- The long arm of civil law reaches at least as deep and far as criminal law – and, if you don’t have money, you will not find justice in civil law, either. Evictions, home foreclosures, domestic disputes – all of these arenas of conflict come under civil law. David Udell is executive director of the National Center for Access to Justice, located at Cardozo Law School, in New York City. His center has created a Justice Index, that measures access to civil court justice in all 50 states. Udell says the civil law caseload dwarfs the criminal justice system.

Visit the BlackAgendaReport.com, where you’ll find a new and provocative issue, each Wednesday.

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This is Black Agenda Radio, the radio magazine that brings you news, commentary and analysis from a Black Left perspective. Your hosts are Glen Ford and Nellie Bailey, here they are with a weekly hour of African American political thought and action.

- In two three weeks, Philadelphia will host the Democratic National Convention and thousands of protesters who would like to shut the whole thing down. We spoke with Erica Mimes, of the Philly Coalition for REAL Justice, part of the People of Color DNC Resistance Against Police Terrorism and State Repression. They’ve teamed up with “Shut Down DNC” for a march at the height of the convention, on Tuesday, July 26th. But Philadelphia officials have not yet granted them a parade permit. Mimes doesn’t expect fairness of the city.

- MONEY makes the world of the Democrats and the Republicans go round, according to Dr. Thomas Ferguson, professor of political science at the University of Massachusetts, at Boston. Dr. Ferguson is author of the book, “The Golden Rule: The Investment Theory of Party Competition and the Logic of Money Driven Politics.” He says says this election season has been quite unusual, on both sides of the two-party system. Bernie Sanders mounted a challenge to the Democratic establishment with mostly small campaign contributions, and Donald Trump used his personal fortune to raise issues that Republicans hardly ever talk about. Does that mean Donald Trump marches to a different drummer?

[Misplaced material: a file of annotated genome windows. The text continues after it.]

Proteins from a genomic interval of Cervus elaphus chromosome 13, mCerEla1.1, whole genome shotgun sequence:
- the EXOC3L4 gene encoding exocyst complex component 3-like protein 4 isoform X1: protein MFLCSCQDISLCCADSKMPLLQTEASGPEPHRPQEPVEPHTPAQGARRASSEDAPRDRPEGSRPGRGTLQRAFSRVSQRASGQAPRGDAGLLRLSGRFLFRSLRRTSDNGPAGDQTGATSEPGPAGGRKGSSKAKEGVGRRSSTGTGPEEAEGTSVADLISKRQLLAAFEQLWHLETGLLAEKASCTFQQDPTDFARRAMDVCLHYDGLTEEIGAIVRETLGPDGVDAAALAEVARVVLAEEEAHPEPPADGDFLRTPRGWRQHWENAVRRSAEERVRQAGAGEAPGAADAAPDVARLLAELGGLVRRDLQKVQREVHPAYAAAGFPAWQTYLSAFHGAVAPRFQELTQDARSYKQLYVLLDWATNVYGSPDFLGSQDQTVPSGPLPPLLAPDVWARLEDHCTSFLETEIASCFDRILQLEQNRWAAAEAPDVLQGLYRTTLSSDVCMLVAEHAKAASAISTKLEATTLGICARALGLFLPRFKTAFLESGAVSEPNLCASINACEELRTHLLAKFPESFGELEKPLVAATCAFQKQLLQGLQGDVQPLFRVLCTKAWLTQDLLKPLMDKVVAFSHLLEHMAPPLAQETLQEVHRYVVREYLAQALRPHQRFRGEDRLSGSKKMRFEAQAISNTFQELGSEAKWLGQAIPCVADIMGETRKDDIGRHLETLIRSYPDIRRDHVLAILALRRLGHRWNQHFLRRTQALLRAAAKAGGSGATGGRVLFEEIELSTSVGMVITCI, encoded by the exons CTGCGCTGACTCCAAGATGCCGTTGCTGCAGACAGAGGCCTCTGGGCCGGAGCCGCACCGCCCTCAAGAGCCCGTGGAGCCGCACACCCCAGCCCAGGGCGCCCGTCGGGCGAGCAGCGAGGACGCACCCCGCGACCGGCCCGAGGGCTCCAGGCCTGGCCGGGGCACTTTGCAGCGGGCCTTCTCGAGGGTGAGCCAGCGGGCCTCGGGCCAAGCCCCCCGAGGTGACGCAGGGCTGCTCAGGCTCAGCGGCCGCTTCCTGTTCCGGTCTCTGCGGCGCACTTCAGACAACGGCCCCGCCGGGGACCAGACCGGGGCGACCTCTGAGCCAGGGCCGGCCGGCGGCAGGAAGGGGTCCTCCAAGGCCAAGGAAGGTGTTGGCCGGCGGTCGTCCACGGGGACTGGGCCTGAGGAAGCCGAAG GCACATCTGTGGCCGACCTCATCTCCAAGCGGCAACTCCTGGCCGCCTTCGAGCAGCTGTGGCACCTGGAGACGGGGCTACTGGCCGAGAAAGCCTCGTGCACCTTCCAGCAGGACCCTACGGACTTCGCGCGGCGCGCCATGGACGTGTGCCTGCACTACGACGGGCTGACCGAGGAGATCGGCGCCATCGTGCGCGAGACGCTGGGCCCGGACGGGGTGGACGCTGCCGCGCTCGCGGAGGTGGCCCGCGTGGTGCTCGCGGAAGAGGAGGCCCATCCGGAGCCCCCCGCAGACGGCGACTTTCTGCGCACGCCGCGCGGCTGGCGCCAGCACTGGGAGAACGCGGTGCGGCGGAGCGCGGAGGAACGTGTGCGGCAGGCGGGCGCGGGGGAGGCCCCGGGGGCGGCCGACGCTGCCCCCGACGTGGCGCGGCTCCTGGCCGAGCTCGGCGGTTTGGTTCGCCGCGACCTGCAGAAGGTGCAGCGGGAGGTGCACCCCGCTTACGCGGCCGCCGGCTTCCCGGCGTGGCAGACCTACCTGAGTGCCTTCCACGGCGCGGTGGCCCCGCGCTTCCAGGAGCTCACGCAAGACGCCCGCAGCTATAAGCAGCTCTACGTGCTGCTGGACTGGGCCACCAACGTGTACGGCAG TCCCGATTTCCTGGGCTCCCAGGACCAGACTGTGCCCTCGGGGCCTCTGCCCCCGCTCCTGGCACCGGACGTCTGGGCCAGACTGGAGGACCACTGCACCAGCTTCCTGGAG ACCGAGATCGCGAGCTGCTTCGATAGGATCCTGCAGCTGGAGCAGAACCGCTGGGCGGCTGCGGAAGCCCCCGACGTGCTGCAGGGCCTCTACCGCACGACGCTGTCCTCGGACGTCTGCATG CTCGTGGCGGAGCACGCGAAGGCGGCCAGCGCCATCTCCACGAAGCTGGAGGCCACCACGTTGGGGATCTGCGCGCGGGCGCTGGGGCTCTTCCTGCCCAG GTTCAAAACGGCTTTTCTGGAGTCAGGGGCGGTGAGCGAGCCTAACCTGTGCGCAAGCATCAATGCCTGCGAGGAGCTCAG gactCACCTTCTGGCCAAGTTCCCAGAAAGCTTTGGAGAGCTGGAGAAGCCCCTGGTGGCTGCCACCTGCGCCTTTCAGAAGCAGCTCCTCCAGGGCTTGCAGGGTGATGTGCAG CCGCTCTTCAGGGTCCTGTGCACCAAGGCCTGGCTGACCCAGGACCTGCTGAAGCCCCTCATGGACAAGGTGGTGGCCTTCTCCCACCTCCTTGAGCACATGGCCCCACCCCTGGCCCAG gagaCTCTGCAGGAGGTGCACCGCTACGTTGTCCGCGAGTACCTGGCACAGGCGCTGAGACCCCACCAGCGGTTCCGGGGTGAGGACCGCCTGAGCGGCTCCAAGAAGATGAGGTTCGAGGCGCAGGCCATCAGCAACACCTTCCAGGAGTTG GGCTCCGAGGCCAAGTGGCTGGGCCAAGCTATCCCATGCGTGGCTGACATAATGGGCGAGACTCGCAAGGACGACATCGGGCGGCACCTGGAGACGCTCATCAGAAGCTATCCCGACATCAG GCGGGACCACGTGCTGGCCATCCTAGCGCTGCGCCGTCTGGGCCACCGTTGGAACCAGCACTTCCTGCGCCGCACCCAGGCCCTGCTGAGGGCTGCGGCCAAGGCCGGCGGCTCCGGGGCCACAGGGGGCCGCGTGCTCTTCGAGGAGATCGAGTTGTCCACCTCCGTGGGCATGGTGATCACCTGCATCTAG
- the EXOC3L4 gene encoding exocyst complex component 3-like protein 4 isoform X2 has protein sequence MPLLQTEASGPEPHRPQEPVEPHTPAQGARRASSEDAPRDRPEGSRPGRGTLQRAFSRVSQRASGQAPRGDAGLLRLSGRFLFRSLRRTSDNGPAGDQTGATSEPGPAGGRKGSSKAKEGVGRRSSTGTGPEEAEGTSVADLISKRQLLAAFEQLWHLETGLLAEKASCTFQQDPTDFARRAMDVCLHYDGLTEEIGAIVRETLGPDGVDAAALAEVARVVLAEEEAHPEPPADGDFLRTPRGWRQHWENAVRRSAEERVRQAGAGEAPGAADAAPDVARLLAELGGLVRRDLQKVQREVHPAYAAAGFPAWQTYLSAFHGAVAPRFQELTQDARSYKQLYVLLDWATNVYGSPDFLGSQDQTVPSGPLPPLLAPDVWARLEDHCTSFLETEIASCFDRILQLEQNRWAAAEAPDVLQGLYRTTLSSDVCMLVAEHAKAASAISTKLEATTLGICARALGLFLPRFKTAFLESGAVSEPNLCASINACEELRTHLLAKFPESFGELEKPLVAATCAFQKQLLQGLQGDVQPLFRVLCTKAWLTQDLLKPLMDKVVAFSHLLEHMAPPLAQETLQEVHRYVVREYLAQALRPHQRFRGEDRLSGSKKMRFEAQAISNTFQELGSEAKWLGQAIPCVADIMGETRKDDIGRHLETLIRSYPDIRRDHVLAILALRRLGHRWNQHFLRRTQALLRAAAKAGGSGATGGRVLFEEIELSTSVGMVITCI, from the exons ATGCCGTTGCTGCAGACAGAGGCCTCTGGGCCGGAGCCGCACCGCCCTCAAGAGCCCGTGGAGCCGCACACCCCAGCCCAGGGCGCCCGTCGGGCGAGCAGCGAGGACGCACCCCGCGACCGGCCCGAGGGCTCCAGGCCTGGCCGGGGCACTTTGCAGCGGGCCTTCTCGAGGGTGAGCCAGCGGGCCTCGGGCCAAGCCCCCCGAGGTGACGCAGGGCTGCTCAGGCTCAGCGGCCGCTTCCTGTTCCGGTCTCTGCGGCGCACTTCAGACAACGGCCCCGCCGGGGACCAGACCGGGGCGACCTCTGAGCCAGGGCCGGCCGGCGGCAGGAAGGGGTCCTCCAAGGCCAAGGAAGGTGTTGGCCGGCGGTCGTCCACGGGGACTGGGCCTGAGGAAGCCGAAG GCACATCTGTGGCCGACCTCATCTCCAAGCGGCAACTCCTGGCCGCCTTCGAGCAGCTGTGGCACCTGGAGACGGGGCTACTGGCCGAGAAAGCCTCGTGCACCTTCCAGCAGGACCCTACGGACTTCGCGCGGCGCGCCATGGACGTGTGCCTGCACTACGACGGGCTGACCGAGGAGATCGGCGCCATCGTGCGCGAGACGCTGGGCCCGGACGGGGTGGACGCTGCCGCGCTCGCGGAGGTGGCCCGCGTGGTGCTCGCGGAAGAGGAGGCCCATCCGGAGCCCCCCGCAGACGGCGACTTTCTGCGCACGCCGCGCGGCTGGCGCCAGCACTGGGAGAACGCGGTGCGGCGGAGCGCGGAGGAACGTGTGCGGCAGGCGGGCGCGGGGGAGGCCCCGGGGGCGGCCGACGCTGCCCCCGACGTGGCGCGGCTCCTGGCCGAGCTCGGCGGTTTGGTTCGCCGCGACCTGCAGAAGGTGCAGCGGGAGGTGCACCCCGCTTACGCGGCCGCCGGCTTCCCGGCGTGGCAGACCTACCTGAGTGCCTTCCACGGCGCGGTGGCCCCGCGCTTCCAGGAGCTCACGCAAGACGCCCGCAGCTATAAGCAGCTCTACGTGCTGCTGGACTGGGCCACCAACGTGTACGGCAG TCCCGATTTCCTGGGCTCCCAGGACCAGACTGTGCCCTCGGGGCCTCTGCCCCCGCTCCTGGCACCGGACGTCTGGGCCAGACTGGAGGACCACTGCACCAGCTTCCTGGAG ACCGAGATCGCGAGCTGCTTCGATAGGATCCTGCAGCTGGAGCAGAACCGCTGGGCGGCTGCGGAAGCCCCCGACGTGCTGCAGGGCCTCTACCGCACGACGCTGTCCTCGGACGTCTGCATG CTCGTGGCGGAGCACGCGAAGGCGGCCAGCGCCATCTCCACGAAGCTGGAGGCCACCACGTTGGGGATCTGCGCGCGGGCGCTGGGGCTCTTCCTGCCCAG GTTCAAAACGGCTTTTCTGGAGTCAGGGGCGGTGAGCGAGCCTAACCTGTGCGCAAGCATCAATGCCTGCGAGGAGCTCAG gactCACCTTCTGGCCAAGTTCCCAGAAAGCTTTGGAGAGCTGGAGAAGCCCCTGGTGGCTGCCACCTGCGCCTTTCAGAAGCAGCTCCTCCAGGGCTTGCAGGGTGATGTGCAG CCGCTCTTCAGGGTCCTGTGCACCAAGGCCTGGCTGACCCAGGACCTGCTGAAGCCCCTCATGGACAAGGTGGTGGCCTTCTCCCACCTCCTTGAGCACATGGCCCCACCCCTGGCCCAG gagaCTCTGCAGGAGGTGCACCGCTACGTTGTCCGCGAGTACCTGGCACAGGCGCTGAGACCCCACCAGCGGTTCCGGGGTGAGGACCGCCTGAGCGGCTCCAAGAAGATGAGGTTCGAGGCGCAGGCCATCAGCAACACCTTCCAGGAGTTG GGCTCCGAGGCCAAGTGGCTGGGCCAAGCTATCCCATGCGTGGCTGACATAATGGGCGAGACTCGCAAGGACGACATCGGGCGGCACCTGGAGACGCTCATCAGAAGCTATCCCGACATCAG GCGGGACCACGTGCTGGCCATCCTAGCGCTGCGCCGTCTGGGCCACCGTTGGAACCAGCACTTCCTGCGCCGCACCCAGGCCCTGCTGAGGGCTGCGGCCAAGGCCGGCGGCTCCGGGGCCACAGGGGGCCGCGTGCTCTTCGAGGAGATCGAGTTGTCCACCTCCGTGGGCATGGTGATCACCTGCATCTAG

- Mumia Abu Jamal, the nation’s best known political prisoner, is among the speakers who will address a mass meeting on “The Politics of Incarceration in Palestine and the United States,” on July 15th, at the Malcolm X and Betty Shabazz Educational Center, in New York City. Nyle Forte, a young minister and Phad candidate from Newark, New Jersey, is also a speaker, along with others who recently traveled to Palestine. We asked Nyle Forte what Israeli treatment of Palestinians has to do with mass Black incarceration in the United States.

- On the 4th of July in the year 1852, the great abolitionist Frederick Douglass said, “There is not a nation on earth guilty of practices more shocking and bloody than are the people of the United States at this very hour.” We spoke with Margaret Kimberley, Black Agenda Report editor and senior columnist, and asked her if Frederick Douglass’s assessment sounds familiar, in the present day.

- Holidays like the 4th of July don’t mean much to the 2.2 million people locked up in this country’s prisons. Political prison Yan Lahman has for months been denied direct communication with the outside world. His commentary, for Prison Radio, is titled “Prisoners’ Voices Blocked and Censorship of U.S. Prisons.” It’s read by Lynn Stewar, the people’s lawyer who has also been a political prisoner, herself.

Visit the BlackAgendaReport.com, where you’ll find a new and provocative issue, each Wednesday.

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This is Black Agenda Radio, the radio magazine that brings you news, commentary and analysis from a Black Left perspective. Your hosts are Glen Ford and Nellie Bailey, here they are with a weekly hour of African American political thought and action.

– The Great Britain will begin the process of leaving the European Union, after an historic referendum, last week. Capitalists all over the planet are upset. We spoke with Dr. Anthony Monteiro, the Duboisian scholar with the Black Radical Organizing Committee, and asked: “Why are rich people on both sides of the Atlantic so worried about BREXIT.